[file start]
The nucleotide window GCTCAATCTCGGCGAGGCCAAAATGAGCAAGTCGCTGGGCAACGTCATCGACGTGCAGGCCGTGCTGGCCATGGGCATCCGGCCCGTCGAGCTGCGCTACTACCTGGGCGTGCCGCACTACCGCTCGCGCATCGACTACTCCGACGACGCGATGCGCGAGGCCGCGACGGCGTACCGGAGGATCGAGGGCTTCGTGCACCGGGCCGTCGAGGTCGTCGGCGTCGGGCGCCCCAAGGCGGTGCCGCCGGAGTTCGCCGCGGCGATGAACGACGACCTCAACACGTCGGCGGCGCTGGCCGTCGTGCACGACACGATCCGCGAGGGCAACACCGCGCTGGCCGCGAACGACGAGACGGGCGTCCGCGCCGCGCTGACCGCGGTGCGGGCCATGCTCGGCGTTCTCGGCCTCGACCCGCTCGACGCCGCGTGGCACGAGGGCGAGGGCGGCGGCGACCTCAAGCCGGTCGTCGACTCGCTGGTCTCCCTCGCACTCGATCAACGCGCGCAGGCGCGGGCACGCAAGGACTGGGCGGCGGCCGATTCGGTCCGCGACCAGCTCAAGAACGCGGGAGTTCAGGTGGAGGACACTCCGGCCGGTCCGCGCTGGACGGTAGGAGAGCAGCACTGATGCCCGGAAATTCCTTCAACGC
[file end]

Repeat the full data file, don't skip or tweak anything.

The nucleotide window GCTCAATCTCGGCGAGGCCAAAATGAGCAAGTCGCTGGGCAACGTCATCGACGTGCAGGCCGTGCTGGCCATGGGCATCCGGCCCGTCGAGCTGCGCTACTACCTGGGCGTGCCGCACTACCGCTCGCGCATCGACTACTCCGACGACGCGATGCGCGAGGCCGCGACGGCGTACCGGAGGATCGAGGGCTTCGTGCACCGGGCCGTCGAGGTCGTCGGCGTCGGGCGCCCCAAGGCGGTGCCGCCGGAGTTCGCCGCGGCGATGAACGACGACCTCAACACGTCGGCGGCGCTGGCCGTCGTGCACGACACGATCCGCGAGGGCAACACCGCGCTGGCCGCGAACGACGAGACGGGCGTCCGCGCCGCGCTGACCGCGGTGCGGGCCATGCTCGGCGTTCTCGGCCTCGACCCGCTCGACGCCGCGTGGCACGAGGGCGAGGGCGGCGGCGACCTCAAGCCGGTCGTCGACTCGCTGGTCTCCCTCGCACTCGATCAACGCGCGCAGGCGCGGGCACGCAAGGACTGGGCGGCGGCCGATTCGGTCCGCGACCAGCTCAAGAACGCGGGAGTTCAGGTGGAGGACACTCCGGCCGGTCCGCGCTGGACGGTAGGAGAGCAGCACTGATGCCCGGAAATTCCTTCAACGC